11 November 2008

More on DARPA Submersible Airplane

Here are the main challenges identified by DARPA:
DARPA identifies five technical challenges. First is the diametrically opposed weight requirements between an aircraft that needs to be light to fly and a submarine than needs to be heavy to submerge. DARPA believes it should be possible to meet these requirements by controlling lift and volume - potentially by generating downforce on the wing and flooding spaces in the airframe to submerge.

The second challenge is to design a shape that works in air and water despite the difference in density. Here the key is that flows are similar in both fluids if something called the Reynolds Number (Re) is the same. DARPA believes it is possible to design a platform that operates at the same Re, airborne and submerged, but at radically different speeds: 100-400kt in air and 5-18kt in water.

Challenge three is structural - aircraft are pressure vessels with thin skins; submarines have thick skins to withstand crushing loads: the forces are applied in opposite directions. But DARPA believes this problem is dramatically reduced by limiting operating depth to the minimum required to avoid perturbing the surface.

Fourth is wing location. Traditionally seaplane wings are placed high to avoid the waves and shield the engines. Lowering the wing increases ground effect while sea-skimming. But the wing needs to be below the water to generate the downforce required to submerge. DARPA sees a range of possibilities ranging from two separate wings, one for air and one for water, to a single morphing wing able to change its height, area and airfoil.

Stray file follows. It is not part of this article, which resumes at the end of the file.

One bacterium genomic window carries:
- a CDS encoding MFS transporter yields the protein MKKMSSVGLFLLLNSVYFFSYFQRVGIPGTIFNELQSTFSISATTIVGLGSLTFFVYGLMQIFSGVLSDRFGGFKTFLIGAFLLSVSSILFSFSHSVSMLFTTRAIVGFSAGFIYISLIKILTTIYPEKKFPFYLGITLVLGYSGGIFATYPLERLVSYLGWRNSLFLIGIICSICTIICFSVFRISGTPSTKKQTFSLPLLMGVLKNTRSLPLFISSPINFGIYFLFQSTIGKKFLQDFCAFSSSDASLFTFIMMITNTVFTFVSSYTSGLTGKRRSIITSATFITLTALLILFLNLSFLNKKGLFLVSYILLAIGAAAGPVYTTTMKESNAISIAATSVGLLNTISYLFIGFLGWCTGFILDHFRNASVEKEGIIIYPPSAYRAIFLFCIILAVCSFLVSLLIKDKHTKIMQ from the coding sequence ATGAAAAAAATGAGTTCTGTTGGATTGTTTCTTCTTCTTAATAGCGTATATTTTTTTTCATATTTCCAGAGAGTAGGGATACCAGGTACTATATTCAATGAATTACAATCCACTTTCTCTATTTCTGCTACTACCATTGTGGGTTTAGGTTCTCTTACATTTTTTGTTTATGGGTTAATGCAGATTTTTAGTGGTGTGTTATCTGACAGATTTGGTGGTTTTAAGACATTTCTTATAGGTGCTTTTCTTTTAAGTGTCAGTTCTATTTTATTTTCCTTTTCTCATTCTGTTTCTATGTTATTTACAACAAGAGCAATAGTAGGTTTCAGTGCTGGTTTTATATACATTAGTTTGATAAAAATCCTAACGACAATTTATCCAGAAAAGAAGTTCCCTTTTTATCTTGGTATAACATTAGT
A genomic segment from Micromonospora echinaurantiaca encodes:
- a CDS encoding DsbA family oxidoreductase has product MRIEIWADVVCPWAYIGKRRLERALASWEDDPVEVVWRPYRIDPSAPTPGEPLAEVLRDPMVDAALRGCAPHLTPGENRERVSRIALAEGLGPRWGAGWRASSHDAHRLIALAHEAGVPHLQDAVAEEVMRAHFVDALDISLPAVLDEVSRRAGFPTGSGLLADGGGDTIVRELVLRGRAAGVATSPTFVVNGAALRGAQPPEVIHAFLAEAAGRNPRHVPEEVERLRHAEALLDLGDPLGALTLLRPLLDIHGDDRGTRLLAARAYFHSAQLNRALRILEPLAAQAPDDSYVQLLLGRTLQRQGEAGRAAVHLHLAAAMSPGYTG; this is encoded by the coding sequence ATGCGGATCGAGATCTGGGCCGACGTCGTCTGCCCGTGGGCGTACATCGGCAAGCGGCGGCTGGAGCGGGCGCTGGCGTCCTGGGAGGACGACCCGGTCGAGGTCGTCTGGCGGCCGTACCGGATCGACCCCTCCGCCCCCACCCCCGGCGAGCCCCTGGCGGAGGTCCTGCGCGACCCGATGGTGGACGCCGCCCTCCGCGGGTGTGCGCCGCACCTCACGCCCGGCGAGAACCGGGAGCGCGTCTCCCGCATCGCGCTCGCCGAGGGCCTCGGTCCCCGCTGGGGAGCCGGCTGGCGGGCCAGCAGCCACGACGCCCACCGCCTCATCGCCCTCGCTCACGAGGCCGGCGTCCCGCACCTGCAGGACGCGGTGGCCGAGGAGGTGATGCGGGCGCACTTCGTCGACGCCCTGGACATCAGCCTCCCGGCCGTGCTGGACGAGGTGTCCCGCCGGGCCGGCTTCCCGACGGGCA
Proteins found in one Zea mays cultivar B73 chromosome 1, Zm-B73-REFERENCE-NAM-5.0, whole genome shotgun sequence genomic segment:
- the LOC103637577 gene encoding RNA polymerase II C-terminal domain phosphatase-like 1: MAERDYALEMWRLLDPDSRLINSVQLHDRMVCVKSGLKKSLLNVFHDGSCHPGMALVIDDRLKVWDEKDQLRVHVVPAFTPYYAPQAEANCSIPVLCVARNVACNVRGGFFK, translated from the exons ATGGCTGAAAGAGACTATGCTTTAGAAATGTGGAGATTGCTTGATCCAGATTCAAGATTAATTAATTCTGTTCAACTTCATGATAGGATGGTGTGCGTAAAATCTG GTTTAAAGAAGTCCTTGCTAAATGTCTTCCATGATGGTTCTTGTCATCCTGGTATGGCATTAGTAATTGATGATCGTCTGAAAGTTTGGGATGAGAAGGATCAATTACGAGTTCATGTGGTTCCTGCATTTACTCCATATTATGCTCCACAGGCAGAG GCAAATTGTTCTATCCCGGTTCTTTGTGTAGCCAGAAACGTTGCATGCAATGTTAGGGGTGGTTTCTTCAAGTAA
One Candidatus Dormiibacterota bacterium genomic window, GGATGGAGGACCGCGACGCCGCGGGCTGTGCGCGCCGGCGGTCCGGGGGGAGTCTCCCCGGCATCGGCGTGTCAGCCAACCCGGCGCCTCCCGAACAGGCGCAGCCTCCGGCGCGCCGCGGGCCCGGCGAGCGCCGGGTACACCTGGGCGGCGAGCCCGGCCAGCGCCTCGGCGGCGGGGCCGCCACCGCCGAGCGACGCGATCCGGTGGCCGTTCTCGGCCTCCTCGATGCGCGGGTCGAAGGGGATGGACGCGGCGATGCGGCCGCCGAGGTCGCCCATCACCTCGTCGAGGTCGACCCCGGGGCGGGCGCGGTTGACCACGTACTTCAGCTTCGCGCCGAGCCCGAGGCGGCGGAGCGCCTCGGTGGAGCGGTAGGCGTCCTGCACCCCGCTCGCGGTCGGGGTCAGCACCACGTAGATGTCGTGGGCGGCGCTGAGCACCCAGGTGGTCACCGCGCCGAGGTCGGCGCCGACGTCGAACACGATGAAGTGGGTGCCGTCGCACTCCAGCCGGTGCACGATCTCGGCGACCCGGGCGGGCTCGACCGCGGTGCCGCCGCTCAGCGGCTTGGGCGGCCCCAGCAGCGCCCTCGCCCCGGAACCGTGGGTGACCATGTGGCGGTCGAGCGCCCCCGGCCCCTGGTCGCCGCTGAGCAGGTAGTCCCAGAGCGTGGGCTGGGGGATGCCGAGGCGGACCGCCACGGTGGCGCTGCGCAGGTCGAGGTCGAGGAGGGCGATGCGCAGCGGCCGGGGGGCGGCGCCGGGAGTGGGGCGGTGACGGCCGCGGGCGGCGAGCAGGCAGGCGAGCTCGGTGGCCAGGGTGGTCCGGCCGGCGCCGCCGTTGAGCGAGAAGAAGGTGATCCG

The final (?) challenge is the powerplant, which must work submerged as well as airborne. Aircraft engines are light; submarine powerplants are heavy. One option is a single engine with air-independent and air-breathing modes. Another is dual powerplants, one breathing air and one running off batteries, fuel cells or DARPA's Aluminum Combustor. The agency believes the shallow depth required will allow use of a snorkel to provide air to the engine when submerged._AviationWeek_via_Wired
These are engineering challenges which may well require advances in materials science for their optimal solutions.

It is one think for DARPA to commission such vehicles for top secret, covert operations. It is quite another for Airstream or Winnebago to build them as RVs for the general public. At this time, I am willing to compromise and substitute a "surface effect" flier for a true aircraft, as long as the machine can go submerged for days at a time, and travel over the surfaces of roads, water, snow, mud, ice, rough ground, etc.

In an Obamanation, we will want to retain the freedom of travel in the fullest sense possible. Excessive limitations are for primitive and between levels humans, Obama zombies. We strive for something better.

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Blogger Snake Oil Baron said...

Developing better insertion options would certainly be a worthy investment. As with keyhole surgery, it's all about the most precise application of influence possible.

Such precision is not always an option but when it is the savings in lives and costs are certainly worth the effort.

Wednesday, 12 November, 2008  
Blogger al fin said...

True. But the macro era of intervention may be fading.

The era of nanotech spying and covert action will be fascinating to anyone who has the capacity to follow the action.

Tuesday, 18 November, 2008  

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